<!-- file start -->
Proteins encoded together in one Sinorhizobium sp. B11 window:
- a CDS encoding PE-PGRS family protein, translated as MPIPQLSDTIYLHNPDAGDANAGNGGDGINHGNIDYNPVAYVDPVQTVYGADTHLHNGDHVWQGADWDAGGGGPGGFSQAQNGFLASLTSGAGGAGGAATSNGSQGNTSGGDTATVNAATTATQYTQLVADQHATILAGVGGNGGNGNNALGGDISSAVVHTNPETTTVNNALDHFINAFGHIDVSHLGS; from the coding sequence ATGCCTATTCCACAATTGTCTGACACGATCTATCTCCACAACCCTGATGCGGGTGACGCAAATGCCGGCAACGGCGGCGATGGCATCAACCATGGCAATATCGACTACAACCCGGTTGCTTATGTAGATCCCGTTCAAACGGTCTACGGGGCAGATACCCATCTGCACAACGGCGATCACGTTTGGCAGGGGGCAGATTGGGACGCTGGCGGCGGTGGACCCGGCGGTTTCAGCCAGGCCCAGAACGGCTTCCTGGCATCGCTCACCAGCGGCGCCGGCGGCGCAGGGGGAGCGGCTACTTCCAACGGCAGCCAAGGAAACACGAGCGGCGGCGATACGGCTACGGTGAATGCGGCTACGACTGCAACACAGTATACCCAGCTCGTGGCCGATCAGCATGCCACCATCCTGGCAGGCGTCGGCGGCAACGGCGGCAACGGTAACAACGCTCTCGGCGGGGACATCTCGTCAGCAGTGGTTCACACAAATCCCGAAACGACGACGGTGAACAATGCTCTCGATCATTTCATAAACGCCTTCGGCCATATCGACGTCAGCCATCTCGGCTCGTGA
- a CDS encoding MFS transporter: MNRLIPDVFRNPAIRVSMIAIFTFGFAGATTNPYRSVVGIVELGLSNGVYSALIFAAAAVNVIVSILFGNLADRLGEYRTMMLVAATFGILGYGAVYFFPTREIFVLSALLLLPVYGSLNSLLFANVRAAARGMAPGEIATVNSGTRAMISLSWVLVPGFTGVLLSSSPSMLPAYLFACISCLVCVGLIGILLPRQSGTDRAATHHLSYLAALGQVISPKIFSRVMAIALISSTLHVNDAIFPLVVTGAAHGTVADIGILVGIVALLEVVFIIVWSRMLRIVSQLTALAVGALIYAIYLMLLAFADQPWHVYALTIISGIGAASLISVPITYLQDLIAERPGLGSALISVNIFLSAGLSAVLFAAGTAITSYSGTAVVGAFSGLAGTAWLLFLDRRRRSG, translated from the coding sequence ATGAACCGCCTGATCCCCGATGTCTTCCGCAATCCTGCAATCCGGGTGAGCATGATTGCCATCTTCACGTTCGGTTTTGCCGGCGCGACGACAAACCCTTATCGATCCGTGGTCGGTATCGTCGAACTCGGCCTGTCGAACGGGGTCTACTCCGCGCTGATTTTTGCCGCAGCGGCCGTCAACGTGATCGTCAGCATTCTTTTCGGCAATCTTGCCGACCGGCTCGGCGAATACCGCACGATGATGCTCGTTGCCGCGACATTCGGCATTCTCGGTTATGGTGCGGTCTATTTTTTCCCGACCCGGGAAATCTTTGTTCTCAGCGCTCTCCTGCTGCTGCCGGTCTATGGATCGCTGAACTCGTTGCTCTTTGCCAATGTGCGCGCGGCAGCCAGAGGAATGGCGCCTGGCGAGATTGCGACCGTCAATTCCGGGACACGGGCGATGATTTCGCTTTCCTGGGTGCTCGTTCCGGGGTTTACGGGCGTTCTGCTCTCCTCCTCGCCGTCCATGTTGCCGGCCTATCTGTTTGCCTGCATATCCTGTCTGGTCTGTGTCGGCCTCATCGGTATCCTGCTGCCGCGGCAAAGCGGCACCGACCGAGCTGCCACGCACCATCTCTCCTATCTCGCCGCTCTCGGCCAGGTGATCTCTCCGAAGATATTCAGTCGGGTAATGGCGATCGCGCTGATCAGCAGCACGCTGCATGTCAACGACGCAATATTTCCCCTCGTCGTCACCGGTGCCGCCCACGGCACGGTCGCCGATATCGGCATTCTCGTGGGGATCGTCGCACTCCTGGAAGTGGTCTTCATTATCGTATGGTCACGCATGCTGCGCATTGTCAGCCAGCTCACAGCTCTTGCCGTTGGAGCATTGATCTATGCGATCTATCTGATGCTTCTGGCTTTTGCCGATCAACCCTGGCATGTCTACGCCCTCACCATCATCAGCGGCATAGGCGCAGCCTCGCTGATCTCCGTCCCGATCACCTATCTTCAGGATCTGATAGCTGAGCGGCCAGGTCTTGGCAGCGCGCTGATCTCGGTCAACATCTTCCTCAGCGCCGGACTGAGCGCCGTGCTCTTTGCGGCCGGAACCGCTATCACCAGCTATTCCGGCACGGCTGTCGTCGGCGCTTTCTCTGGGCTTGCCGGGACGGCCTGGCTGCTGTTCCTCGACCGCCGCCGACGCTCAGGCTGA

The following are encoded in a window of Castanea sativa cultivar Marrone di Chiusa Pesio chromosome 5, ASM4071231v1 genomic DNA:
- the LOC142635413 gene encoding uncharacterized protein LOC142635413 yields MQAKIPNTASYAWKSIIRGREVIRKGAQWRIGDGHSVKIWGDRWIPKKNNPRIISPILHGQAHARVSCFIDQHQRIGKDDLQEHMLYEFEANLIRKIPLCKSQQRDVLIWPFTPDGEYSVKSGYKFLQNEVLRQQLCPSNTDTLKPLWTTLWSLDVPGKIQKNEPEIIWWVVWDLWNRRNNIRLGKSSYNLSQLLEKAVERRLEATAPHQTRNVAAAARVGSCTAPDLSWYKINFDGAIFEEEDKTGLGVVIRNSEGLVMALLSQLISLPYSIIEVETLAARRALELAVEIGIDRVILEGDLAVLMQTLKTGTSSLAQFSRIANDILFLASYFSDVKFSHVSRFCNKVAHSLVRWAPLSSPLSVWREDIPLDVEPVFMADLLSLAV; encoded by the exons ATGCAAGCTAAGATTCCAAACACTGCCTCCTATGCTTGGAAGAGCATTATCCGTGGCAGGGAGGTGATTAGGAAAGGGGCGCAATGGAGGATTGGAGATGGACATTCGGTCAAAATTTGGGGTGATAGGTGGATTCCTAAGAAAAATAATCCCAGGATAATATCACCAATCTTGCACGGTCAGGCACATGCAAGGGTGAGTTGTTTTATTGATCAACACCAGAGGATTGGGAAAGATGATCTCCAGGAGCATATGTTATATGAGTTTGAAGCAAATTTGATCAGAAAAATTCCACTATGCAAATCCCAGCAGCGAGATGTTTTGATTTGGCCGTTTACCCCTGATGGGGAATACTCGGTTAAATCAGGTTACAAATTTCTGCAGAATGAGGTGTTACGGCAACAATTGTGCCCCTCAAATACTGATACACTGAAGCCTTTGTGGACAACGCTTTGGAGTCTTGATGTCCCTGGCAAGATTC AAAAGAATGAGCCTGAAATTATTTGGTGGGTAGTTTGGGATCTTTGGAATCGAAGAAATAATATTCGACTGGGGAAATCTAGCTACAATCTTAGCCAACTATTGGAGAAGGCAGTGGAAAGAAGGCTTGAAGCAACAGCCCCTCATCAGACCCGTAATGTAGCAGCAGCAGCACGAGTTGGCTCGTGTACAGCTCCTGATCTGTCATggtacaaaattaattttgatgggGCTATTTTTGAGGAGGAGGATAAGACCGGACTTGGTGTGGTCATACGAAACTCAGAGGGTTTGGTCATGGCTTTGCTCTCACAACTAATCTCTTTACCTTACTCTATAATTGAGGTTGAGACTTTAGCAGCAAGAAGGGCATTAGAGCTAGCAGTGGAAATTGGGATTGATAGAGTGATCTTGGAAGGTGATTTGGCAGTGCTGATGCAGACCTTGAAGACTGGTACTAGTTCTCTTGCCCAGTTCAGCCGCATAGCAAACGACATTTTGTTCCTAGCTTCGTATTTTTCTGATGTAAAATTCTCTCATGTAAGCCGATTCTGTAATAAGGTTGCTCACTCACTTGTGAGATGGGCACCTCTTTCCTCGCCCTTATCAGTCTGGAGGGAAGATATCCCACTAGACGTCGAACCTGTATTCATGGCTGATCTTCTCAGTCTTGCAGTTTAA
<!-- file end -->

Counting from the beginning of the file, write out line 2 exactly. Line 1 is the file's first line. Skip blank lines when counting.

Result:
- a CDS encoding PE-PGRS family protein, translated as MPIPQLSDTIYLHNPDAGDANAGNGGDGINHGNIDYNPVAYVDPVQTVYGADTHLHNGDHVWQGADWDAGGGGPGGFSQAQNGFLASLTSGAGGAGGAATSNGSQGNTSGGDTATVNAATTATQYTQLVADQHATILAGVGGNGGNGNNALGGDISSAVVHTNPETTTVNNALDHFINAFGHIDVSHLGS; from the coding sequence ATGCCTATTCCACAATTGTCTGACACGATCTATCTCCACAACCCTGATGCGGGTGACGCAAATGCCGGCAACGGCGGCGATGGCATCAACCATGGCAATATCGACTACAACCCGGTTGCTTATGTAGATCCCGTTCAAACGGTCTACGGGGCAGATACCCATCTGCACAACGGCGATCACGTTTGGCAGGGGGCAGATTGGGACGCTGGCGGCGGTGGACCCGGCGGTTTCAGCCAGGCCCAGAACGGCTTCCTGGCATCGCTCACCAGCGGCGCCGGCGGCGCAGGGGGAGCGGCTACTTCCAACGGCAGCCAAGGAAACACGAGCGGCGGCGATACGGCTACGGTGAATGCGGCTACGACTGCAACACAGTATACCCAGCTCGTGGCCGATCAGCATGCCACCATCCTGGCAGGCGTCGGCGGCAACGGCGGCAACGGTAACAACGCTCTCGGCGGGGACATCTCGTCAGCAGTGGTTCACACAAATCCCGAAACGACGACGGTGAACAATGCTCTCGATCATTTCATAAACGCCTTCGGCCATATCGACGTCAGCCATCTCGGCTCGTGA